Guiseppe Millaci & Vogue Trio – Double Portrait (Hypnote Records, releases 09/22/2023). Amaury Faye – piano, Guiseppe Millaci – bass, Lionel Beuvens – drums.
Belgian bassist Guiseppe Millaci has released his fourth set with the Vogue Trio, although this is the first that I have encountered, which is an oversight – this trio is terrific. The leader plays with authority and great melodicism. The set alternates between longer compositions and short vignettes, often performed solo (Double Portrait). Drummer Lionel Beuvens’s Bad Fortune is a particularly beautiful composition and the trio’s version of Bud Powell’s Time Waits is stately and outstanding, proof that the pace does not need to be blistering when covering the bebop piano hero.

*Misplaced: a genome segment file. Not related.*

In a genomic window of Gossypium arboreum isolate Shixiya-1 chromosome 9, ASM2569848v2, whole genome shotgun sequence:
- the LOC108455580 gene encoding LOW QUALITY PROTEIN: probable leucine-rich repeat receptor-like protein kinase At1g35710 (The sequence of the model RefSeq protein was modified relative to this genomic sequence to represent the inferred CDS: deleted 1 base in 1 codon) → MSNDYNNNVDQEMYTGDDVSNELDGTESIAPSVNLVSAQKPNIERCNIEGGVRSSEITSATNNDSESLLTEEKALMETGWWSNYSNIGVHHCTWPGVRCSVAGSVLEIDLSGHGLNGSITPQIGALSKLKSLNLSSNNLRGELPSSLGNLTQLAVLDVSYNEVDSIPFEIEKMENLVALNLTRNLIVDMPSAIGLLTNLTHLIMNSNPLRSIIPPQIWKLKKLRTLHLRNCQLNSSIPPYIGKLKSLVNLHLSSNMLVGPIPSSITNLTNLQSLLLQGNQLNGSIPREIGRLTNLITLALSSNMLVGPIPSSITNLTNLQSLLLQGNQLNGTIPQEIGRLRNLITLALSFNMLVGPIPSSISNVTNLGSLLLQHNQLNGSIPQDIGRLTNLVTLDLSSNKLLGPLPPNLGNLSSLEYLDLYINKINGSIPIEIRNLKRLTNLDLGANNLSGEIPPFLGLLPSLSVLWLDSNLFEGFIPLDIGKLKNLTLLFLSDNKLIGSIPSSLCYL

Aaron Diehl & The Knights – Zodiac Suite (Mack Avenue, releases 09/17/2023). Brandon Lee – trumpet, Nicole Glover – tenor saxophone, Evan Christopher – clarinet, Aaron Diehl – piano, David Wong – bass, Aaron Kimmel – drums + Sybil Math – trumpet, Nate Mayland – trombone, Michael Atkinson – horn, Alex Sopp – flute, Gustav Highstein – oboe, Chad Smith – clarinet / bass clarinet, Njioma Grevious, Kristi Helberg, Nanae Iwata, George Meyer, Miho Saegusa – violin, Kyle Armbrust, Mario Gotoh, Miranda Sielaff – viola, Gabriel Cabezas, Alex Greenbaum, Caitlin Sullivan – cello.